My biggest takeaway from this example is that we don’t have to work alone – we can partner with others working in our communities to get us all closer to our shared goals. In this example, each group is bringing their specific expertise together to create a program (and church behavior policies) that are truly community specific. Working together around shared risk and protective factors can be an effective way to stretch limited funding, strengthen partnerships, and increase reach.

Example 2

The sexual assault services agency Amari works with has dedicated new funding to expand their prevention services to nearby rural areas. Because Amari is not a member of the largely indigenous rural community, they spend time getting to know the community – attending public events, getting coffee with local elders and leaders, and participating in other community-building efforts. During one-on-one conversations with community members, Amari learns that the most pressing issue is a widespread lack of running water and phone service. The community has been working to get these services back, and Amari knows that their prevention efforts need to focus on helping the community get these essential services restored.

I’ve shared this example with countless groups, and usually I get a question right away – “What does helping restore people’s water and phone service have to do with sexual assault prevention?” To answer, let’s look at the infographic – this work bolsters the community-level protective factors of community support/connectedness as well as coordination of resources and services among community agencies when we work in partnership with others. It also moves toward improving social determinants of health like socioeconomic conditions and built environment, like the insides and outsides of buildings, the layout, and lighting.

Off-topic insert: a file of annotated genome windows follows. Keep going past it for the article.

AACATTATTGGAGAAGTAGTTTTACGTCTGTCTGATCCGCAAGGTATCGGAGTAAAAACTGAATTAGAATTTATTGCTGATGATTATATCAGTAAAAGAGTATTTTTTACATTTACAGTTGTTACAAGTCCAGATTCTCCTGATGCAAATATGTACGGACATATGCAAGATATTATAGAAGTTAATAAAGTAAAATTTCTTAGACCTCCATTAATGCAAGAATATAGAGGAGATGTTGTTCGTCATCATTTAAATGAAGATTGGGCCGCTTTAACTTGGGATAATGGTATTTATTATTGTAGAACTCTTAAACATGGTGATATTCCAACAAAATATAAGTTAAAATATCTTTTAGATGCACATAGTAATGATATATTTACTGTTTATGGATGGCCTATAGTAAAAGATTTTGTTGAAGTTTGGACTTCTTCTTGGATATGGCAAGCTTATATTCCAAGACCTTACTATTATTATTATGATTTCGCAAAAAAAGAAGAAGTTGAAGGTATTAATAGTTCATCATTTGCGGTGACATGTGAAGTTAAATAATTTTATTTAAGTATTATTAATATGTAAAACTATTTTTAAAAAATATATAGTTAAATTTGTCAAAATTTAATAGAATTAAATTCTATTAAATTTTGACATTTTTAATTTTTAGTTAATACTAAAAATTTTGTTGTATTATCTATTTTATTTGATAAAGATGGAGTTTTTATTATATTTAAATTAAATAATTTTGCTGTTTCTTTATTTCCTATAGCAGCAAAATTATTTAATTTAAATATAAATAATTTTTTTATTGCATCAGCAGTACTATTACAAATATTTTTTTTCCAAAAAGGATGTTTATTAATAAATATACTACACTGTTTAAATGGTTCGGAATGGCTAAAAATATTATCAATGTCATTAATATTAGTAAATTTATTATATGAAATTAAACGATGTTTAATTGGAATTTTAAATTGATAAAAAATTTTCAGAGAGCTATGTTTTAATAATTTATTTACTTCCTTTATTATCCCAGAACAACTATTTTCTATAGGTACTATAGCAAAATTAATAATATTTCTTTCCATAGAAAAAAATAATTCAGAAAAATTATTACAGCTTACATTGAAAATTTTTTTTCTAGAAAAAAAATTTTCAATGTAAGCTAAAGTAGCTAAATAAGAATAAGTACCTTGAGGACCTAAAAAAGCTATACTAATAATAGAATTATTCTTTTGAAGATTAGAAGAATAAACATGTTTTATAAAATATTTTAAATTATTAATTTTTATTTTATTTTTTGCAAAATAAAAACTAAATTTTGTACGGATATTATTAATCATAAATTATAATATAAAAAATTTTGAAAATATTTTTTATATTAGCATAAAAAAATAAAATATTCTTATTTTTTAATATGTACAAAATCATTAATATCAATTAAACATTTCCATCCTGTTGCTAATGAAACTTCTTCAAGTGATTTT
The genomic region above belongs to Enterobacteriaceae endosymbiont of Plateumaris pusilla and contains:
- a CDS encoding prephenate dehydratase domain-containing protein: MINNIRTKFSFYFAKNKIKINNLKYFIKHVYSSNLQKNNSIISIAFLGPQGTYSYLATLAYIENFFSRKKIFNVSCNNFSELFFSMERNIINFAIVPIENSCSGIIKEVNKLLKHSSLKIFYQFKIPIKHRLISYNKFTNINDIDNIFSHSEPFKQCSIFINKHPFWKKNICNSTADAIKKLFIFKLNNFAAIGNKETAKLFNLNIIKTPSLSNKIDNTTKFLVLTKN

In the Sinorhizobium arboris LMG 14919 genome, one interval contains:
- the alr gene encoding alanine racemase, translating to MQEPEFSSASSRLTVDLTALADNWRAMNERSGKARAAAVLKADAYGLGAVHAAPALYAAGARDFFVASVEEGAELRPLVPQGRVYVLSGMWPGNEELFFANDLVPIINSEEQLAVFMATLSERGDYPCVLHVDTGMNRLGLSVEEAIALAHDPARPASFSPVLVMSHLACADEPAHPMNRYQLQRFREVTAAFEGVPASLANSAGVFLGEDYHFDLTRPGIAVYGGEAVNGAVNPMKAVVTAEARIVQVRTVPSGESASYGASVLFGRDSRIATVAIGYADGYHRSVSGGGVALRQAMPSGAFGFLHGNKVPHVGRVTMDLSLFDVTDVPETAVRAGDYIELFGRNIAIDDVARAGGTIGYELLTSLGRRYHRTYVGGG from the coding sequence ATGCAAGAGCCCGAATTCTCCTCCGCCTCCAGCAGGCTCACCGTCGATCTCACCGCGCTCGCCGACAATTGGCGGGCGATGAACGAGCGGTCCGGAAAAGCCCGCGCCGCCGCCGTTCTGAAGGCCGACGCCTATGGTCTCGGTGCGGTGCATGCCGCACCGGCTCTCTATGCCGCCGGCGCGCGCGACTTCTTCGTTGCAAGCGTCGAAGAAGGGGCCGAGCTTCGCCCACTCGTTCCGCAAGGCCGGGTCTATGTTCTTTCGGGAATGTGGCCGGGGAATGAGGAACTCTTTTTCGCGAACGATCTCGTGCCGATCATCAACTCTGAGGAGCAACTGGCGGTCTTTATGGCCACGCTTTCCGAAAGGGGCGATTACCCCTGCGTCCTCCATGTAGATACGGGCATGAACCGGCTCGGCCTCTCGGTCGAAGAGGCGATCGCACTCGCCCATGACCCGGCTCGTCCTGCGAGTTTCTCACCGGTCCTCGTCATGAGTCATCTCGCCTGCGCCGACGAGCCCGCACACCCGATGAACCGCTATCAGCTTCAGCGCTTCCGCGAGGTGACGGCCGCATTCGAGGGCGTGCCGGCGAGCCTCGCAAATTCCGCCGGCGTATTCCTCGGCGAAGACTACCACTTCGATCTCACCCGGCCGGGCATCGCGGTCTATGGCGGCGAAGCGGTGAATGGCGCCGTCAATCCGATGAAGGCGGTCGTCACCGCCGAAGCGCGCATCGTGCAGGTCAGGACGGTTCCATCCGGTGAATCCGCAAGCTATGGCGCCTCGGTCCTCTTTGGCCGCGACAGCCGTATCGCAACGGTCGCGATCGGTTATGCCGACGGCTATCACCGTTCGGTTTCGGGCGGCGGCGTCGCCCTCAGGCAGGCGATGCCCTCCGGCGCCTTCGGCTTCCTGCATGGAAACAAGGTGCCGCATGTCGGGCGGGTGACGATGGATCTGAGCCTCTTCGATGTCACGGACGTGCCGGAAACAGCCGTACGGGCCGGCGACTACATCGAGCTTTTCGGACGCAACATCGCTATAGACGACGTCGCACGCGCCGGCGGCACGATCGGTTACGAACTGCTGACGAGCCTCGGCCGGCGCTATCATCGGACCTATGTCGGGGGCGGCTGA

Essential utilities like water and phone service are important components of a healthy community, and the fact that these services are distributed unequally within the community ties into the oppression that many native and indigenous communities have experienced and are still experiencing. My biggest takeaway from this example is that while Amari is not a part of the community they want to work with, they do some essential things – they take the time to get to know the community, participating in and amplifying the community’s work, and they shape their prevention efforts to work in true collaboration with the community.